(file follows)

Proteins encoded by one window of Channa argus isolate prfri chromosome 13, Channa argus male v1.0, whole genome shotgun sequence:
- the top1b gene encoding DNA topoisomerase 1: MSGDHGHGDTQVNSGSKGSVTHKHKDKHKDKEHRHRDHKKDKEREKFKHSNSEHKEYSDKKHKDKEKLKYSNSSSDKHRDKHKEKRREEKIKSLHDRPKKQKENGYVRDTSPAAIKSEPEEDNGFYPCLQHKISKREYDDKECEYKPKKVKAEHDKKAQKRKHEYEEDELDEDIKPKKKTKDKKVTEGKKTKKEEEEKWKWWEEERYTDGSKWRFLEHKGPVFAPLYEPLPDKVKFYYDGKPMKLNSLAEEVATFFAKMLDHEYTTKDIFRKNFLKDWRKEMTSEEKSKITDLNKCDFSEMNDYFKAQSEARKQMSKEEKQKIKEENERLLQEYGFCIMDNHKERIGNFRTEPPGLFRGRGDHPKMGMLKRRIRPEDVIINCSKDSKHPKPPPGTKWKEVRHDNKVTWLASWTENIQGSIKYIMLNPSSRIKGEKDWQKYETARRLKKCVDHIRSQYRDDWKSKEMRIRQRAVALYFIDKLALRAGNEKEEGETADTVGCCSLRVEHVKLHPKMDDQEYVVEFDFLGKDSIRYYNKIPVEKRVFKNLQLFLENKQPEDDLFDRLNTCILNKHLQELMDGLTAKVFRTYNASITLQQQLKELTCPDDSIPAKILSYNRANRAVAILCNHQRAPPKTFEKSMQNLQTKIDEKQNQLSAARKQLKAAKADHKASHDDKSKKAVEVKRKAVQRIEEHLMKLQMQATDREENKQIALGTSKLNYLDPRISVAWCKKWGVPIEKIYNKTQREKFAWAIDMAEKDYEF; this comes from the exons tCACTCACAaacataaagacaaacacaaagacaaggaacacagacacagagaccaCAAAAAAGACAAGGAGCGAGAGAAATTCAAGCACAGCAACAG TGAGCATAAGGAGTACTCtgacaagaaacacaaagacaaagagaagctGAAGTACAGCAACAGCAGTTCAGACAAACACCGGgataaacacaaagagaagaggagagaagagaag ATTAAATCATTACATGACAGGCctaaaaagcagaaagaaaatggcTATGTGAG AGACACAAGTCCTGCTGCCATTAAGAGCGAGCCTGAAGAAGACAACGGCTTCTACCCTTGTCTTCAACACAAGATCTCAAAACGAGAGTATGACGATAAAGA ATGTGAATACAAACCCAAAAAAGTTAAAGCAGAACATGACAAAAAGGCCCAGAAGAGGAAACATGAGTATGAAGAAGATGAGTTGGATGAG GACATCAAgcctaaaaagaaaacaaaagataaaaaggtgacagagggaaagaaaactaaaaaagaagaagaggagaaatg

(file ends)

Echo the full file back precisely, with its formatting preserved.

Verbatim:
Proteins encoded by one window of Channa argus isolate prfri chromosome 13, Channa argus male v1.0, whole genome shotgun sequence:
- the top1b gene encoding DNA topoisomerase 1: MSGDHGHGDTQVNSGSKGSVTHKHKDKHKDKEHRHRDHKKDKEREKFKHSNSEHKEYSDKKHKDKEKLKYSNSSSDKHRDKHKEKRREEKIKSLHDRPKKQKENGYVRDTSPAAIKSEPEEDNGFYPCLQHKISKREYDDKECEYKPKKVKAEHDKKAQKRKHEYEEDELDEDIKPKKKTKDKKVTEGKKTKKEEEEKWKWWEEERYTDGSKWRFLEHKGPVFAPLYEPLPDKVKFYYDGKPMKLNSLAEEVATFFAKMLDHEYTTKDIFRKNFLKDWRKEMTSEEKSKITDLNKCDFSEMNDYFKAQSEARKQMSKEEKQKIKEENERLLQEYGFCIMDNHKERIGNFRTEPPGLFRGRGDHPKMGMLKRRIRPEDVIINCSKDSKHPKPPPGTKWKEVRHDNKVTWLASWTENIQGSIKYIMLNPSSRIKGEKDWQKYETARRLKKCVDHIRSQYRDDWKSKEMRIRQRAVALYFIDKLALRAGNEKEEGETADTVGCCSLRVEHVKLHPKMDDQEYVVEFDFLGKDSIRYYNKIPVEKRVFKNLQLFLENKQPEDDLFDRLNTCILNKHLQELMDGLTAKVFRTYNASITLQQQLKELTCPDDSIPAKILSYNRANRAVAILCNHQRAPPKTFEKSMQNLQTKIDEKQNQLSAARKQLKAAKADHKASHDDKSKKAVEVKRKAVQRIEEHLMKLQMQATDREENKQIALGTSKLNYLDPRISVAWCKKWGVPIEKIYNKTQREKFAWAIDMAEKDYEF; this comes from the exons tCACTCACAaacataaagacaaacacaaagacaaggaacacagacacagagaccaCAAAAAAGACAAGGAGCGAGAGAAATTCAAGCACAGCAACAG TGAGCATAAGGAGTACTCtgacaagaaacacaaagacaaagagaagctGAAGTACAGCAACAGCAGTTCAGACAAACACCGGgataaacacaaagagaagaggagagaagagaag ATTAAATCATTACATGACAGGCctaaaaagcagaaagaaaatggcTATGTGAG AGACACAAGTCCTGCTGCCATTAAGAGCGAGCCTGAAGAAGACAACGGCTTCTACCCTTGTCTTCAACACAAGATCTCAAAACGAGAGTATGACGATAAAGA ATGTGAATACAAACCCAAAAAAGTTAAAGCAGAACATGACAAAAAGGCCCAGAAGAGGAAACATGAGTATGAAGAAGATGAGTTGGATGAG GACATCAAgcctaaaaagaaaacaaaagataaaaaggtgacagagggaaagaaaactaaaaaagaagaagaggagaaatg